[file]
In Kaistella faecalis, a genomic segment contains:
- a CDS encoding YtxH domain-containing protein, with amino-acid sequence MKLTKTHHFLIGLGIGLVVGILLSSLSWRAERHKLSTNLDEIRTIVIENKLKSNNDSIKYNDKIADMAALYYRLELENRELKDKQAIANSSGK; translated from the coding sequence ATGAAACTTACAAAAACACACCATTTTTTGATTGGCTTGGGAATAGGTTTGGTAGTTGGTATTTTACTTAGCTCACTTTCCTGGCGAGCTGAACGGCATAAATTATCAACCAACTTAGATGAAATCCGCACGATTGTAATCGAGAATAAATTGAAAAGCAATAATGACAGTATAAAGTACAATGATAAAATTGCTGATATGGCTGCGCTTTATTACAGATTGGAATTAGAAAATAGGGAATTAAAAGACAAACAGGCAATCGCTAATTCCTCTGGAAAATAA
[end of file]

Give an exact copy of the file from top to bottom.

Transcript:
In Kaistella faecalis, a genomic segment contains:
- a CDS encoding YtxH domain-containing protein, with amino-acid sequence MKLTKTHHFLIGLGIGLVVGILLSSLSWRAERHKLSTNLDEIRTIVIENKLKSNNDSIKYNDKIADMAALYYRLELENRELKDKQAIANSSGK; translated from the coding sequence ATGAAACTTACAAAAACACACCATTTTTTGATTGGCTTGGGAATAGGTTTGGTAGTTGGTATTTTACTTAGCTCACTTTCCTGGCGAGCTGAACGGCATAAATTATCAACCAACTTAGATGAAATCCGCACGATTGTAATCGAGAATAAATTGAAAAGCAATAATGACAGTATAAAGTACAATGATAAAATTGCTGATATGGCTGCGCTTTATTACAGATTGGAATTAGAAAATAGGGAATTAAAAGACAAACAGGCAATCGCTAATTCCTCTGGAAAATAA